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Toll-like receptor-3 activation increases the vulnerability of the neonatal brain to hypoxia-ischemia.

Journal article
Authors Linnea Stridh
Amin Mottahedin
Maria E Johansson
Raul Chavez Valdez
Frances Northington
Xiaoyang Wang
Carina Mallard
Published in The Journal of neuroscience : the official journal of the Society for Neuroscience
Volume 33
Issue 29
Pages 12041-51
ISSN 1529-2401
Publication year 2013
Published at Institute of Neuroscience and Physiology
Institute of Neuroscience and Physiology, Department of Physiology
Pages 12041-51
Language en
Keywords Adaptor Proteins, Vesicular Transport, genetics, metabolism, Animals, Brain, drug effects, immunology, metabolism, Hypoxia-Ischemia, Brain, immunology, metabolism, I-kappa B Proteins, metabolism, Mice, Mice, Inbred C57BL, Mice, Knockout, Microglia, drug effects, immunology, metabolism, Phosphorylation, drug effects, Poly I-C, pharmacology, Proto-Oncogene Proteins c-akt, metabolism, Toll-Like Receptor 3, metabolism
Subject categories Basic Medicine, Experimental brain research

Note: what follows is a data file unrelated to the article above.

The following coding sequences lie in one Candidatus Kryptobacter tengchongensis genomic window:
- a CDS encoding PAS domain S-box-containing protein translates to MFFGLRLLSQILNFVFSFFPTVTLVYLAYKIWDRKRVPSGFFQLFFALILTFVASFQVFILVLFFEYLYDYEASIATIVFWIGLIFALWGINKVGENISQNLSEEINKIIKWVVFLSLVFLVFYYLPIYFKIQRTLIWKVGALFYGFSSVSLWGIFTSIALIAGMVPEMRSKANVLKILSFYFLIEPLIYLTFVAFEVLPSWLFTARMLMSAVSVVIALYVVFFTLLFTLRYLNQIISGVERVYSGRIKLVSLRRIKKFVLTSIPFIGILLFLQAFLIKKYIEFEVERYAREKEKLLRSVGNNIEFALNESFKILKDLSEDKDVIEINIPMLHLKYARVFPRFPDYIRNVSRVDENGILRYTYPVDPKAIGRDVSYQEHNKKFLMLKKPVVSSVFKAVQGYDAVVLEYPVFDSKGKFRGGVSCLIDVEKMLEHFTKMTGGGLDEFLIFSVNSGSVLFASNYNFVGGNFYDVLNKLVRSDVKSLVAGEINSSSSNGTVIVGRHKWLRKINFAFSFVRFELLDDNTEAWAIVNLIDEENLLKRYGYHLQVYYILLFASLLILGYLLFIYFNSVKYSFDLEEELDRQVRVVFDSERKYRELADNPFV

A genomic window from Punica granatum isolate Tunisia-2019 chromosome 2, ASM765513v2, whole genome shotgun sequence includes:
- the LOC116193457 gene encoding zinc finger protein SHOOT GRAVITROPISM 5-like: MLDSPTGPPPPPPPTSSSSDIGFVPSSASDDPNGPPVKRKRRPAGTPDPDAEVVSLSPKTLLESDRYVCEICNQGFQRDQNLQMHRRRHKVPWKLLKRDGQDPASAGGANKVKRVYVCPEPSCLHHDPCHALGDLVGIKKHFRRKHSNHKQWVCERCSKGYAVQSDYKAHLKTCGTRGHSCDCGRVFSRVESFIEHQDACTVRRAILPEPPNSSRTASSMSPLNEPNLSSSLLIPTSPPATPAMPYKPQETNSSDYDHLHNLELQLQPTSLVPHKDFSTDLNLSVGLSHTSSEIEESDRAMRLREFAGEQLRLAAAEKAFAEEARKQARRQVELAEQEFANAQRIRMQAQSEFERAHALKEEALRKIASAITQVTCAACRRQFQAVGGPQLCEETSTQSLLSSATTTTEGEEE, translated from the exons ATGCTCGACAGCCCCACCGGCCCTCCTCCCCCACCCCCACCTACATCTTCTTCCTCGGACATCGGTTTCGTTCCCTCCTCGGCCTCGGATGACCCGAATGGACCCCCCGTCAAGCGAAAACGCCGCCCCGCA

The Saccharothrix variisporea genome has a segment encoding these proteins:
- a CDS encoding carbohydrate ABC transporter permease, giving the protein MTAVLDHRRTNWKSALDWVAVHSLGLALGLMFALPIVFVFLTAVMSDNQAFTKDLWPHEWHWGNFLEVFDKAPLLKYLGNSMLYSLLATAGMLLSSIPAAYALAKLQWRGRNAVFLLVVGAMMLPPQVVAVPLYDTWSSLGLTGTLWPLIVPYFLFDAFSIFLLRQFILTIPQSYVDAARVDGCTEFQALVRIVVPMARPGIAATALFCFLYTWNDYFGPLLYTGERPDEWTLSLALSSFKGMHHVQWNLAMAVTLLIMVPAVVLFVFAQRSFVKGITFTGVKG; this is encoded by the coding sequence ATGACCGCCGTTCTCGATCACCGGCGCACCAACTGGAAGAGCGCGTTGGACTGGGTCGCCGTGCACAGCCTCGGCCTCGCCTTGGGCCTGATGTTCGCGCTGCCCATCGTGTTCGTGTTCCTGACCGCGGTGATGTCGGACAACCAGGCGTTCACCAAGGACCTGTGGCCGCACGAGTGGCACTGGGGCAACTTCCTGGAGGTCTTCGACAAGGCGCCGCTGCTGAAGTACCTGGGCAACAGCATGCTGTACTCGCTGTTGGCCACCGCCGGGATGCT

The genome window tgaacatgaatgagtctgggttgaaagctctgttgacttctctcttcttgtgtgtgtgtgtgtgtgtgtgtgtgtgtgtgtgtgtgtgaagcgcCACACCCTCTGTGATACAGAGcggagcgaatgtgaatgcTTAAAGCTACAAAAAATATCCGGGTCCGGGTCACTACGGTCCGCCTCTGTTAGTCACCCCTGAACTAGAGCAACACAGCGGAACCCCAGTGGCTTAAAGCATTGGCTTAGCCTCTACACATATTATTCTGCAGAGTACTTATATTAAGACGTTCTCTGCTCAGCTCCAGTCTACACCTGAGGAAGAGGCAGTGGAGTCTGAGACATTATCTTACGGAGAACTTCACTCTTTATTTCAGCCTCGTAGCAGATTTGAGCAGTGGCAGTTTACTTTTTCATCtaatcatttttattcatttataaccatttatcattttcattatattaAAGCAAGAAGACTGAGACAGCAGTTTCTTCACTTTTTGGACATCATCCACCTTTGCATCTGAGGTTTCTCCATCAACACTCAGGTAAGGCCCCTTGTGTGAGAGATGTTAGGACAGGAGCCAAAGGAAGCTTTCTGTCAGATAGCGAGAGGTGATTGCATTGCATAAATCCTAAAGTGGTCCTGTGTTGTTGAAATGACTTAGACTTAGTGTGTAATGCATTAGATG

Susceptibility and progression of brain injury in the newborn is closely associated with an exacerbated innate immune response, but the underlying mechanisms are often unclear. Toll-like receptors (TLRs) are important innate immune sensors that may influence the vulnerability of the developing brain. In the current study, we provide novel data to show that activation of the viral innate immune receptor TLR-3 sensitizes the neonatal brain to subsequent hypoxic-ischemic (HI) damage. Poly inosinic:poly cytidylic acid (Poly I:C), a synthetic ligand for TLR-3, was administered to neonatal mice 14 h before cerebral HI. Activation of TLR-3 before HI increased infarct volume from 3.0 ± 0.5 to 15.4 ± 2.1 mm³ and augmented loss of myelin basic protein from 13.4 ± 6.0 to 70.6 ± 5.3%. The sensitizing effect of Poly I:C was specific for the TLR-3 pathway because mice deficient in the TLR-3 adaptor protein Toll/IL-1R domain-containing adaptor molecule-1 (TRIF) did not develop larger brain damage. The increased vulnerability was associated with a TRIF-dependent heightened inflammatory response, including proinflammatory cytokines, chemokines, and the apoptosis-associated mediator Fas, whereas there was a decrease in reparative M2-like CD11b⁺ microglia and phosphorylation of Akt. Because TLR-3 is activated via double-stranded RNA during most viral infections, the present study provides evidence that viral infections during pregnancy or in the neonate could have great impact on subsequent HI brain injury.

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